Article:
Nox Oculis

Alfred Noyes (1880-1958)

Alfred Noyes est né le 16 september 16 1880, à Wolverhampton, en Angleterre. Son père, d'abord un épicier et plus tard instituteur à Aberystwyth sur la côte galloise, lui enseigna le latin et le grec. Noyes étudia au Exeter College, Oxford, mais quitta avant de recevoir un diplôme. À l'âge de 21 abs, il publia son premier recueil de poèmes, The Loom Years (1902), qui reçut des éloges de plusieurs poètes respectés telque William Butler Yeats et George Meredith.

Entre 1903 et 1908, Noyes publia cinq volumes de poésie incluant The Forest of Wild Thyme (1905), The Flower of Old Japan et Other Poems (1907). En 1907, Noyes maria une américaine, Garnett Daniels. Ils eurent trois enfants. Sa popularité croissante permit à sa famille de vivre de ses droits d'auteurs. En 1914, Noyes accepta une position de professeur à l'Univsersité Princeton, où il enseigna la littérature anglaise jusqu'en 1923.

Èn 1922, il commença la rédaction d'une épopée intitulée The Torch Bearers, qui fut publiée en trois volumes (Watchers of the Sky, 1922 ; The Book of Earth, 1925 ; et The Last Voyage, 1930). Le livre doit sa genèse à une visite que Noyes effectua au télescope situé sur le Mont Wilson, en Californie. Dans cette oeuvre, il essaie de réconcilier ses idées sur la science et la religion. L'ouvrage couvre les vies et l'oeuvre de Copernic, Tycho Brahe, Képler, Galilée, Newton, William Herschel, Sir John Herschel.

Sa femme s'éteignit en 1926 et Noyes se tourna de plus en plus vers le catholicisme. On retrouve ces thèmes spirituels et religieux dans ses oeuvres les plus tardives, particulièrment The Unknown God (1934) et If Judgment Comes (1941). En 1927, Noyes épousa Mary Angela Mayne Weld-Blundel. Ils eurent sensemble trois enfants. En 1929, la famille Noyes s'installa à Lisle Combe, St Lawrence, sur l'Île de Wight. L'ancienne demeure des Noyes à Hanover Terrace, sur Regent's Park fut vendue à H.G. Wells.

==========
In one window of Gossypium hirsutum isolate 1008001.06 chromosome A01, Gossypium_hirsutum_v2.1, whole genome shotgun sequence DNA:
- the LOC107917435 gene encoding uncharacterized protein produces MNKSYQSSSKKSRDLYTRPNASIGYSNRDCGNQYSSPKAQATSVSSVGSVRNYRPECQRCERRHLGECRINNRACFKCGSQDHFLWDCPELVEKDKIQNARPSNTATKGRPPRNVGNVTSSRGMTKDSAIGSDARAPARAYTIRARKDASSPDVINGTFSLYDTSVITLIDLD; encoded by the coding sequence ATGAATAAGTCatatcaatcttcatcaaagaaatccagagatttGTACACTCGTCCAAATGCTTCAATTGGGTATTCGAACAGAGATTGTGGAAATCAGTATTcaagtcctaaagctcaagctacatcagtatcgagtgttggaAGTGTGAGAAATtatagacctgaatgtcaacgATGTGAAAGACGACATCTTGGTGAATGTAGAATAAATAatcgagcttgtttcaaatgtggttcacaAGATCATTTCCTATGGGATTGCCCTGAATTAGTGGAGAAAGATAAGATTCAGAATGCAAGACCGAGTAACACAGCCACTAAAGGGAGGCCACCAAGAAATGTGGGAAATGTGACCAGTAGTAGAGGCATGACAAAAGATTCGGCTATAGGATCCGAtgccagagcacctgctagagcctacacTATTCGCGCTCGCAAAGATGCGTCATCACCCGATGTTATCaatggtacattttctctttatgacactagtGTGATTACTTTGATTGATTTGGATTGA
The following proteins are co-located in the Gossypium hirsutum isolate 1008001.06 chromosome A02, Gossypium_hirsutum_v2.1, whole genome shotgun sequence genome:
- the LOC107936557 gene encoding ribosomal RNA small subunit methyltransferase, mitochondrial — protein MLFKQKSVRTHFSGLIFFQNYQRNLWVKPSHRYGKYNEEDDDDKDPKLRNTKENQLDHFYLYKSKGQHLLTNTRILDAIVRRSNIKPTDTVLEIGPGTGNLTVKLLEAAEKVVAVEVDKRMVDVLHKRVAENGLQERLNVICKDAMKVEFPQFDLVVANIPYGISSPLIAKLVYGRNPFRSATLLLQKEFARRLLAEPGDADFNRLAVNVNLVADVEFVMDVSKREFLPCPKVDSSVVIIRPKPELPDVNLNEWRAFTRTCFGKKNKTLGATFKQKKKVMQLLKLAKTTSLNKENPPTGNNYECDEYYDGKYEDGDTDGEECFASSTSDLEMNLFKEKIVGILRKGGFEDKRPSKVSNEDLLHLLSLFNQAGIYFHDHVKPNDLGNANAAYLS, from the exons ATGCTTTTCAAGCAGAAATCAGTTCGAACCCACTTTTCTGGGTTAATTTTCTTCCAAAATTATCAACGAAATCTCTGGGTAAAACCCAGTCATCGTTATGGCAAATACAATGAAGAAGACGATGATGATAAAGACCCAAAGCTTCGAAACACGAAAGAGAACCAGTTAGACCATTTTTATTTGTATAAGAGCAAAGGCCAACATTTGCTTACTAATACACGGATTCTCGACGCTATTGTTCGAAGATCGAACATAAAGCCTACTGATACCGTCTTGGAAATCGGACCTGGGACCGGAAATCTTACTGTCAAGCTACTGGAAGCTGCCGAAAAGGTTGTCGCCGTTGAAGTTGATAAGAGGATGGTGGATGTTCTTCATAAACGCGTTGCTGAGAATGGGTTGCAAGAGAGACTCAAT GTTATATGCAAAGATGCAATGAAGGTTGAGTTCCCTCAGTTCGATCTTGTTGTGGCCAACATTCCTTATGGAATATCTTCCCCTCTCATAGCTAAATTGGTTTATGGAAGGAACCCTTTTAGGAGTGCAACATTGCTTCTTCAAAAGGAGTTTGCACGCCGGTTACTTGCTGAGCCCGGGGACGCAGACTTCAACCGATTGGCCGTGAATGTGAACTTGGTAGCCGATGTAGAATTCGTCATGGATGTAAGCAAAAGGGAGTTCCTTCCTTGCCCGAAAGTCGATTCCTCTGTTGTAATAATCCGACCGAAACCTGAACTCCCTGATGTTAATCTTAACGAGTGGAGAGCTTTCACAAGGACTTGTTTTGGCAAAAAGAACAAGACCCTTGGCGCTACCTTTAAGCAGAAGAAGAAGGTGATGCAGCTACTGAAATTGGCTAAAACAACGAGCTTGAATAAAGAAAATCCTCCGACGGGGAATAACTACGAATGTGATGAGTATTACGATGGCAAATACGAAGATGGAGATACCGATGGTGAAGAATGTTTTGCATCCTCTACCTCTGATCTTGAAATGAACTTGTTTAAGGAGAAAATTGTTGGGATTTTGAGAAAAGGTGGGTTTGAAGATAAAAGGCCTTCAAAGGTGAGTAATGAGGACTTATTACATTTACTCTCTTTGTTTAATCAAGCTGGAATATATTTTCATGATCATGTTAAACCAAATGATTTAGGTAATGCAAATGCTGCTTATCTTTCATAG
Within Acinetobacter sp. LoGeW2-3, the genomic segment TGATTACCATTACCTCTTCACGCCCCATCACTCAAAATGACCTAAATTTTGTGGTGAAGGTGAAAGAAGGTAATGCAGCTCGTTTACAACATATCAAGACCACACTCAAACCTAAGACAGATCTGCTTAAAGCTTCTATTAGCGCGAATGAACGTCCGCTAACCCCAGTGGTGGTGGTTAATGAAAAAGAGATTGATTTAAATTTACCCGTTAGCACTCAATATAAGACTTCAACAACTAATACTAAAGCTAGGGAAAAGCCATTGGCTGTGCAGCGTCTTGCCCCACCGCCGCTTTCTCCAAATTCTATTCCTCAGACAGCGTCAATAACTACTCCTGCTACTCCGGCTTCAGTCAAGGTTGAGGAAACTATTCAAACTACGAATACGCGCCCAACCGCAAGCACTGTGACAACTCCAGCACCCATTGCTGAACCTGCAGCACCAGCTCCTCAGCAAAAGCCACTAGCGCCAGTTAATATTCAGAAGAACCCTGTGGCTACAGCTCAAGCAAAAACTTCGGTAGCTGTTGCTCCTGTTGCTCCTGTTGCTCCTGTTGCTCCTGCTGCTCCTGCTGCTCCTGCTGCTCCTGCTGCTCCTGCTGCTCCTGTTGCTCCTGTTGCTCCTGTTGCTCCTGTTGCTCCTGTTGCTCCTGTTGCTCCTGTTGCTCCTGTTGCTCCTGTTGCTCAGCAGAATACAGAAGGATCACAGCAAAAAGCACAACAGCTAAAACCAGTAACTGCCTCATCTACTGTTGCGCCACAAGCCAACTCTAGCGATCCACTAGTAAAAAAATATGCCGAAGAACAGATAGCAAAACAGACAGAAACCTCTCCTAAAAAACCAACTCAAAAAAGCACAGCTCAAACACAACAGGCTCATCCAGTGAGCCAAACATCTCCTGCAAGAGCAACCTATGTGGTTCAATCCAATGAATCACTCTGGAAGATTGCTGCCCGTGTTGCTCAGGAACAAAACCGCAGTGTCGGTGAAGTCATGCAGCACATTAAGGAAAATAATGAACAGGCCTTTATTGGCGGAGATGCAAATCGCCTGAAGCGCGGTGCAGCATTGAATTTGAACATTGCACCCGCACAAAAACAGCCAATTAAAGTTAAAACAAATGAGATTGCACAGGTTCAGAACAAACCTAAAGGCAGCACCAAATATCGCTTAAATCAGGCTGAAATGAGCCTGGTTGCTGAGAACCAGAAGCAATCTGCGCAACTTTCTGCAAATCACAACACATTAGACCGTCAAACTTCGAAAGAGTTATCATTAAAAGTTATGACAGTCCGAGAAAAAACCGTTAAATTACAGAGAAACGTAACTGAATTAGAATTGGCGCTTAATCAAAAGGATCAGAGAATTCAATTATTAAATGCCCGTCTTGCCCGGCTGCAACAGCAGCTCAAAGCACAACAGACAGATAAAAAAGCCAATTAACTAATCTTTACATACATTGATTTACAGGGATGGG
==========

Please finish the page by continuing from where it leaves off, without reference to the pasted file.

Durant la seconde geurre mondiale, Noyes vécut au Canada et aux États-Unis et fut un défenseur acharné de l'effort de guerre Allié. En 1949, il retourna en Grande-Bretagne. À cause d'une cécité grandissante, ses oeuvrages subséquents furent tous dictés à voix haute.

Alfred Noyes est mort le 23 juin 1958, et fut enterré dans le cimetière catholique de Freshwater sur l'Île de Wight.

Watchers of the Sky (extraits)

    Prologue : The Observatory.

    ...Then...aimed at one small point of light
    One seeming insignificant star...

    I, too, looked,
    And saw that insignificant spark of light
    Touched with new meaning, beautifully reborn,
    A swimming world, a perfect rounded pearl,
    Poised in the violet sky; and, as I gazed,
    I saw a miracle, --right on its upmost edge
    A tiny mound of white that slowly rose,
    Then, like an exquisite seed-pearl, swung quite clear
    And swam in heaven above its parent world
    To greet its three bright sister-moons.

    A moon,
    Of Jupiter, no more, but clearer far
    Than mortal eyes had seen before from earth,
    O, beautiful and clear beyond all dreams
    Was that one silver phrase of the starry tune
    Which Galileo's "old discoverer" first
    Dimly revealed, dissolving into clouds
    The imagined fabric of our universe.
    "Jupiter stands in heaven and will stand
    Though all the sycophants bark at him," he cried,
    Hailing the truth before he, too, went down,
    Whelmed in the cloudy wreckage of that dream...

    II. Tycho Brahe

    ...Then Tycho showed his tables of the stars,